The Employment Agencies Regulation Bill 2009 was published on Friday last, 10th July. The main purpose of the Bill is to strengthen the regulatory framework for the operation of employment agency services in the State by requiring employment agencies to be licensed in Ireland. The licensing requirement applies to both domestic and foreign based employment agencies, although foreign employment agencies who can establish that they are already licensed or regulated in a member state of the EEA may be entitled to operate without obtaining a licence in the State.

The Bill provides that it will be an offence for employers to enter into an agreement with an employment agency for the supply of workers unless it is licensed or "recognised". Employers will be able to check which employment agencies are licensed or "recognised" on a list to be published on the internet by the Department of Enterprise Trade and Employment. In the event that an employment agency contravenes the provisions of the Bill, then the Minister will have the power to prohibit that agency from carrying on business in the State for a period of up to three years. The Bill also provides for:

  • The prosecution of offenders in absentia – this provision is intended to ensure that the licensing requirements will be enforceable against employment agencies who may not have a presence within the State but who supply workers to Irish employers;
  • Enforcement of Irish Judgments in other EEA Member State jurisdictions – this provision is necessary to ensure the enforceability of decisions of Rights Commissioners, the Labour Court and the EAT in relation to employment agency workers against employment agencies based outside of the jurisdiction;
  • Whistleblowing protection – this provision prohibits employers from penalising employees who make a complaint to An Garda Siochana about breaches of the legislation;
  • It shall be an offence for a placement agency to charge a job seeker a fee for providing its services to the job seeker, including training. It shall also be an offence for an employer to employ a job seeker who has been charged a fee by a placement agency (although an employer will be entitled to avail of a defence that it was not aware that such a fee was charged by the placement agency);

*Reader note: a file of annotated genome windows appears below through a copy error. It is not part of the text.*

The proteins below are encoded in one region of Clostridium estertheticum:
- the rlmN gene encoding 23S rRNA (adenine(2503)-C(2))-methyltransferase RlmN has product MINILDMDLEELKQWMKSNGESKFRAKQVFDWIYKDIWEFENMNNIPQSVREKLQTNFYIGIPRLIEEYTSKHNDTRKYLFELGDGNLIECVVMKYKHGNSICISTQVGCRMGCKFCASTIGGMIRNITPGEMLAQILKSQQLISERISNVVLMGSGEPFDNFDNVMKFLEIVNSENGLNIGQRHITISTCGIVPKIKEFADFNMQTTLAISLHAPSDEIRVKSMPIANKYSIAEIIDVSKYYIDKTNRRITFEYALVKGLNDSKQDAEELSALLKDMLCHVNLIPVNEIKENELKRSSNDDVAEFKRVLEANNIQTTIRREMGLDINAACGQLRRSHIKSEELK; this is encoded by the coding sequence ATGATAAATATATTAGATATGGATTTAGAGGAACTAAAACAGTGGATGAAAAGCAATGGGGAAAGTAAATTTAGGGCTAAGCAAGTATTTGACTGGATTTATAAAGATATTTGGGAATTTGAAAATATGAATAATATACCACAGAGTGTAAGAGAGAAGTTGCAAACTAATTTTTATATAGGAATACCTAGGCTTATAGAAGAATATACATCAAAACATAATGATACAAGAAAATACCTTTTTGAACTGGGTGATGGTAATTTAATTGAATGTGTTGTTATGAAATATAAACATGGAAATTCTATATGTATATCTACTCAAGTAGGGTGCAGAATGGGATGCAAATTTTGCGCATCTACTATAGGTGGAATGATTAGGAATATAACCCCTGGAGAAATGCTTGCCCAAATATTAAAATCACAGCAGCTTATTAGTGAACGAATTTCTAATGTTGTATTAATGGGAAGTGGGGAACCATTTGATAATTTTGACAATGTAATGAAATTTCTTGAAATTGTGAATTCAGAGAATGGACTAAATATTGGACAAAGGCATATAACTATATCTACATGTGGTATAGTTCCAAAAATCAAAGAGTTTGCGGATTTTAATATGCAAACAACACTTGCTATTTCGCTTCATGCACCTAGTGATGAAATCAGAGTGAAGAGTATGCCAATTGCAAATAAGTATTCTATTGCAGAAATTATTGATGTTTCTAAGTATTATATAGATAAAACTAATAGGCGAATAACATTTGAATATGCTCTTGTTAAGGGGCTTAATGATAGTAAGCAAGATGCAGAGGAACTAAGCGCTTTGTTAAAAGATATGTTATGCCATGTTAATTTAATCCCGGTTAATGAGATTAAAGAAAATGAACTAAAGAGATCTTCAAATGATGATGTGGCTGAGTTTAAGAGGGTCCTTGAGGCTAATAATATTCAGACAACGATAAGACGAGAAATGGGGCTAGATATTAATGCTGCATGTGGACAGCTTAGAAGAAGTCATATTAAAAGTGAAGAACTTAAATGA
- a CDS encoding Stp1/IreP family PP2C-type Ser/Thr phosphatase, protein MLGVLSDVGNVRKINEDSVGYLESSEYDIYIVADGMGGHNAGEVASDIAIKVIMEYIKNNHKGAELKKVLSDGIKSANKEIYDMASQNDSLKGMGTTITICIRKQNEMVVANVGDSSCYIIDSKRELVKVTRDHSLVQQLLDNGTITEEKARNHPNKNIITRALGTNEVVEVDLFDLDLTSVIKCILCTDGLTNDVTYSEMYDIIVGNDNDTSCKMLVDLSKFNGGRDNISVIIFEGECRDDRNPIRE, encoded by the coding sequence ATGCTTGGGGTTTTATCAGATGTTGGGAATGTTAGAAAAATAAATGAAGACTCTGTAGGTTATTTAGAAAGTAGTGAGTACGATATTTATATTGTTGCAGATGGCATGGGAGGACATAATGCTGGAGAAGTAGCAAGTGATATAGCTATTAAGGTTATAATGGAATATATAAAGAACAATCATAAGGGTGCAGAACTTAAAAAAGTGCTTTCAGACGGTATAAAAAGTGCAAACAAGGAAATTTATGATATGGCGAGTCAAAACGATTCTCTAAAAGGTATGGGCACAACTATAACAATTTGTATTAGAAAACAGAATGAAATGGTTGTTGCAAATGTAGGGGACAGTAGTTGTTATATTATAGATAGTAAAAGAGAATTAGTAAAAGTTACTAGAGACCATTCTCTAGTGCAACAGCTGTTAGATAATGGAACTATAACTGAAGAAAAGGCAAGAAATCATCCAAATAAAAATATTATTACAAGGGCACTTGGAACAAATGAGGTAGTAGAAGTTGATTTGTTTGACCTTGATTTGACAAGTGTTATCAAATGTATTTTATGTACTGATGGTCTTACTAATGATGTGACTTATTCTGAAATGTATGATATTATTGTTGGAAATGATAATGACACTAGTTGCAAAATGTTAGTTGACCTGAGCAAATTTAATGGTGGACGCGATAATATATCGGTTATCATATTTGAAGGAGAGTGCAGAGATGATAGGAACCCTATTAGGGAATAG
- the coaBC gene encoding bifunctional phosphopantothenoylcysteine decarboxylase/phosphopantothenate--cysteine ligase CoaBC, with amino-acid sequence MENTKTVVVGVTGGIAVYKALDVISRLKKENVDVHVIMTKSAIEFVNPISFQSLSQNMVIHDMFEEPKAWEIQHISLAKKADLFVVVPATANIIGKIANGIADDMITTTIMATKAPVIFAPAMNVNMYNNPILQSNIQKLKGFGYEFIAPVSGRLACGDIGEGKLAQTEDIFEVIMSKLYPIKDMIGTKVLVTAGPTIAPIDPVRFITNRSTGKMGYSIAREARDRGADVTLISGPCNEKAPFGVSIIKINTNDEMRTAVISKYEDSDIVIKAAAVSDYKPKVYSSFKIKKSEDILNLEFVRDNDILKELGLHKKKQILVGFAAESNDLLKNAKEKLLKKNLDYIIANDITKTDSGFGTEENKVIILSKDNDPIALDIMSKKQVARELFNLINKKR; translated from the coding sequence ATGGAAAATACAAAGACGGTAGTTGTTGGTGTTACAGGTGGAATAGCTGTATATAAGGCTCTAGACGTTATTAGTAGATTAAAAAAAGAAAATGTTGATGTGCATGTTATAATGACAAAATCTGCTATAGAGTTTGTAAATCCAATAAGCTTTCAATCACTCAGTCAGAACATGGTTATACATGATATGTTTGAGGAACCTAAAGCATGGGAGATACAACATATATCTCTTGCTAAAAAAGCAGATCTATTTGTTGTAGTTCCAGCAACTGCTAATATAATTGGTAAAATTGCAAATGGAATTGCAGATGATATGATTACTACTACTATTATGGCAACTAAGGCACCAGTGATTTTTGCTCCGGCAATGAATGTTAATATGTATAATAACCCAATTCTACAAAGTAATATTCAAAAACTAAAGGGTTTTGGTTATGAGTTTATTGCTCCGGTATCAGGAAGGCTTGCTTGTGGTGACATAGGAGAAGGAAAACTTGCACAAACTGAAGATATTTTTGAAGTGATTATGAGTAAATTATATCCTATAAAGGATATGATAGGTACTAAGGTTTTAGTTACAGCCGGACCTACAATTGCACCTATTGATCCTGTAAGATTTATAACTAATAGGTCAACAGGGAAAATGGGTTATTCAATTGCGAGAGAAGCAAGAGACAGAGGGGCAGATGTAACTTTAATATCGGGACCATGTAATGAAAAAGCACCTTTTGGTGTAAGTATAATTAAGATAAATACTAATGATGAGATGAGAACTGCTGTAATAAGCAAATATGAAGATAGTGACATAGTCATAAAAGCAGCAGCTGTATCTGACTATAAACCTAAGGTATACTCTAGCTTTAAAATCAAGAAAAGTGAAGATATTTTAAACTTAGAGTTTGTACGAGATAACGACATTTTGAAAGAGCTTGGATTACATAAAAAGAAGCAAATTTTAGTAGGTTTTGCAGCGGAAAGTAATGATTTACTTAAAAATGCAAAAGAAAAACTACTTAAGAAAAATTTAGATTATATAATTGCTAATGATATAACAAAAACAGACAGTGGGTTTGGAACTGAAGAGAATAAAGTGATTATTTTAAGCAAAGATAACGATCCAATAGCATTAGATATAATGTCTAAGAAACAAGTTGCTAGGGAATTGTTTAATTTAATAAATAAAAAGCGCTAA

• A Code of Practice is to be prepared setting out practices and standards to provide practical guidance to queries for the purposes of complying with the legislation.  


Minister Dara Colleary T.D. has stated that a provision is currently being drafted for inclusion in the Bill, prohibiting the use by employers of agency workers in an official strike or lock out situation. This provision is the result of a commitment given to ICTU in the Review and Transitional Agreement concluded by the social partners last Autumn and will strengthen the armoury of unions at a time when employers are increasingly at risk of disturbance to their business through industrial action.

This Bill does not deal with the issue of equal rights for agency workers. Whilst the EU has concluded the Directive on Temporary Agency Work, which includes a default position of equal pay and conditions for agency workers from the first day of their employment, Ireland has three years to transpose the directive into domestic law. Furthermore, Ireland has availed of a derogation in the Directive which entitles individual Member States to establish a Framework on the treatment of Agency Workers through collective agreement with the social partners. The government has agreed that such a framework in this jurisdiction will include rights for agency workers appropriate to the Irish economy, taking into account the need for a flexible labour supply.

The Bill has only just been published and as the Dail is now in Recess, it will be some time before we see any progress of this Bill and there is no indication as yet as to when it is envisaged that the Employment Agencies Regulation Bill 2009 might be enacted.